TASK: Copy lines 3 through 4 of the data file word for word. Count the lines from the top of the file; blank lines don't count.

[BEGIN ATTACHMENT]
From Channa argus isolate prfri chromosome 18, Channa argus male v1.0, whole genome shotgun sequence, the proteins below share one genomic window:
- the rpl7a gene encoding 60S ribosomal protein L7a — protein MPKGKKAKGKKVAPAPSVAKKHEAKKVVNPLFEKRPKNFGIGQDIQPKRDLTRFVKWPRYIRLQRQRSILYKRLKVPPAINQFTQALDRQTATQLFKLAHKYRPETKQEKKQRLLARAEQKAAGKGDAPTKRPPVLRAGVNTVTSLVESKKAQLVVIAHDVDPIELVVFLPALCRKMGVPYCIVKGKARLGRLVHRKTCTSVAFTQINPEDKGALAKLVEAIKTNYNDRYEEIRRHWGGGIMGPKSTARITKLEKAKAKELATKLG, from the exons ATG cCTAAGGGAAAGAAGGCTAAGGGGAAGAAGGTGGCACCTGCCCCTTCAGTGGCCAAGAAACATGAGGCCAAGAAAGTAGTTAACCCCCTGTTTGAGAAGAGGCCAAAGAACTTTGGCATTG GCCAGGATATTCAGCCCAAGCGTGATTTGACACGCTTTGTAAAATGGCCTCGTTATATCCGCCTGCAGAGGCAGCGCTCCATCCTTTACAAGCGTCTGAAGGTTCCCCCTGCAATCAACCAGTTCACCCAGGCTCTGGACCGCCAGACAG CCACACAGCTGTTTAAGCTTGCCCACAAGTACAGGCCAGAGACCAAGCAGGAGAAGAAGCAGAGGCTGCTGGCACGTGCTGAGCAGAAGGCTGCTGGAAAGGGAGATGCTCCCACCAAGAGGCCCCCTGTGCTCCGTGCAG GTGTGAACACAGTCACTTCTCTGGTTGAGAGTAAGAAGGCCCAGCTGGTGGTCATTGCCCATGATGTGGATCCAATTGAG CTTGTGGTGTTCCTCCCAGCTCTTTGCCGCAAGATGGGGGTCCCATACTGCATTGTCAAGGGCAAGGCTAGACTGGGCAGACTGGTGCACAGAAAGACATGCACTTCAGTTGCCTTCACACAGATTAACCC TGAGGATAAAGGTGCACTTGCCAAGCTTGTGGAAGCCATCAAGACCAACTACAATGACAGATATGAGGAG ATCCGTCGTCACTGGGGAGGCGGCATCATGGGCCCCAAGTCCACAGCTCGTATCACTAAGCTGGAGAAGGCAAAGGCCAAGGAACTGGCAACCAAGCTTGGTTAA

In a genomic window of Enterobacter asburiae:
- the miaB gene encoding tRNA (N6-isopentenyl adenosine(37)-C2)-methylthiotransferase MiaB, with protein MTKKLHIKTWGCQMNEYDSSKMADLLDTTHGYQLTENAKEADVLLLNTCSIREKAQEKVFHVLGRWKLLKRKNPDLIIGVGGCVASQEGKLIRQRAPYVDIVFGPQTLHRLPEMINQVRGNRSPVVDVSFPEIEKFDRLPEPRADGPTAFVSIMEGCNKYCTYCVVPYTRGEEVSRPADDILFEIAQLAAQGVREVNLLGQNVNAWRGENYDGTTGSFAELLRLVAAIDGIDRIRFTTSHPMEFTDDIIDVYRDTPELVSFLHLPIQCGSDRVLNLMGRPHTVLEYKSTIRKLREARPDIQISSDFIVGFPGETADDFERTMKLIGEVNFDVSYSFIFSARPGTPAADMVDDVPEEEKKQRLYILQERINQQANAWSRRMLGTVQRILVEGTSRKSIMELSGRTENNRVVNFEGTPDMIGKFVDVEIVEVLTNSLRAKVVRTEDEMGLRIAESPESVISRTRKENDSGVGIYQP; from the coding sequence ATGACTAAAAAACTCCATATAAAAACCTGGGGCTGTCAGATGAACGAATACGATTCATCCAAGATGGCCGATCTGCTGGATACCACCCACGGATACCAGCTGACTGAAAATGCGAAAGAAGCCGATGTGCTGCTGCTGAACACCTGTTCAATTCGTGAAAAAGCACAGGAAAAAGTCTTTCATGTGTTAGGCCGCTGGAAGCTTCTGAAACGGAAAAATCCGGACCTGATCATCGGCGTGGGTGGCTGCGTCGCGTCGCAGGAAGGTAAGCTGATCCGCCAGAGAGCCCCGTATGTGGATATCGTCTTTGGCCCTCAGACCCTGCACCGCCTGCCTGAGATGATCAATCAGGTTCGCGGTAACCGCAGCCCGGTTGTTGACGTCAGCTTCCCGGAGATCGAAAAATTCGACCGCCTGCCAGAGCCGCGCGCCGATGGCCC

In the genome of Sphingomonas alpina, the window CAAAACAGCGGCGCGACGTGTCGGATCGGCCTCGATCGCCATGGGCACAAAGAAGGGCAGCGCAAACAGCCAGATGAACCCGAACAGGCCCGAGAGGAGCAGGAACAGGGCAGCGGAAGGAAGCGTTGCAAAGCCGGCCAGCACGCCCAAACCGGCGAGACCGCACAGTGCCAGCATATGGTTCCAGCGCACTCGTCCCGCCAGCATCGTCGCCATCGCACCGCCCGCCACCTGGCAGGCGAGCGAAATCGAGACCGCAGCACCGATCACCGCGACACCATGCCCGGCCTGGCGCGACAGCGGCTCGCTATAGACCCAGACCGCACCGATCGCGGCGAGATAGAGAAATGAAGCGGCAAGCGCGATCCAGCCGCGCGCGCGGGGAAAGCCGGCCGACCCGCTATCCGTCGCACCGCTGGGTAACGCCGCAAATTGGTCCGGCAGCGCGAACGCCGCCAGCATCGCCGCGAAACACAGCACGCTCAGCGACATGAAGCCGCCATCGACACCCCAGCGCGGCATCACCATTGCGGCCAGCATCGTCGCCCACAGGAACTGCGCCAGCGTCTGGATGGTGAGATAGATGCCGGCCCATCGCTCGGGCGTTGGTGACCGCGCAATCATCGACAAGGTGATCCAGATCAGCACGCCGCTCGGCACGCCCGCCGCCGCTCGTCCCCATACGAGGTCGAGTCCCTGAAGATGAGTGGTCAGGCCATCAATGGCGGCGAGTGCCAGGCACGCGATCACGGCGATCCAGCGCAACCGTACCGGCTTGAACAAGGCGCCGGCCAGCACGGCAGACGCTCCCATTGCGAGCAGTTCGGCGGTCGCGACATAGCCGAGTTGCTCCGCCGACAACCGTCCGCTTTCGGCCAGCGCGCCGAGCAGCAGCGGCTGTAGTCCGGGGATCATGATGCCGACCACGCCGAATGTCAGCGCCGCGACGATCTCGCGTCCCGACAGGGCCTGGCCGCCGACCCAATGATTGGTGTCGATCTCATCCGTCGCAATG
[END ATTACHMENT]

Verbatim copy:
In a genomic window of Enterobacter asburiae:
- the miaB gene encoding tRNA (N6-isopentenyl adenosine(37)-C2)-methylthiotransferase MiaB, with protein MTKKLHIKTWGCQMNEYDSSKMADLLDTTHGYQLTENAKEADVLLLNTCSIREKAQEKVFHVLGRWKLLKRKNPDLIIGVGGCVASQEGKLIRQRAPYVDIVFGPQTLHRLPEMINQVRGNRSPVVDVSFPEIEKFDRLPEPRADGPTAFVSIMEGCNKYCTYCVVPYTRGEEVSRPADDILFEIAQLAAQGVREVNLLGQNVNAWRGENYDGTTGSFAELLRLVAAIDGIDRIRFTTSHPMEFTDDIIDVYRDTPELVSFLHLPIQCGSDRVLNLMGRPHTVLEYKSTIRKLREARPDIQISSDFIVGFPGETADDFERTMKLIGEVNFDVSYSFIFSARPGTPAADMVDDVPEEEKKQRLYILQERINQQANAWSRRMLGTVQRILVEGTSRKSIMELSGRTENNRVVNFEGTPDMIGKFVDVEIVEVLTNSLRAKVVRTEDEMGLRIAESPESVISRTRKENDSGVGIYQP; from the coding sequence ATGACTAAAAAACTCCATATAAAAACCTGGGGCTGTCAGATGAACGAATACGATTCATCCAAGATGGCCGATCTGCTGGATACCACCCACGGATACCAGCTGACTGAAAATGCGAAAGAAGCCGATGTGCTGCTGCTGAACACCTGTTCAATTCGTGAAAAAGCACAGGAAAAAGTCTTTCATGTGTTAGGCCGCTGGAAGCTTCTGAAACGGAAAAATCCGGACCTGATCATCGGCGTGGGTGGCTGCGTCGCGTCGCAGGAAGGTAAGCTGATCCGCCAGAGAGCCCCGTATGTGGATATCGTCTTTGGCCCTCAGACCCTGCACCGCCTGCCTGAGATGATCAATCAGGTTCGCGGTAACCGCAGCCCGGTTGTTGACGTCAGCTTCCCGGAGATCGAAAAATTCGACCGCCTGCCAGAGCCGCGCGCCGATGGCCC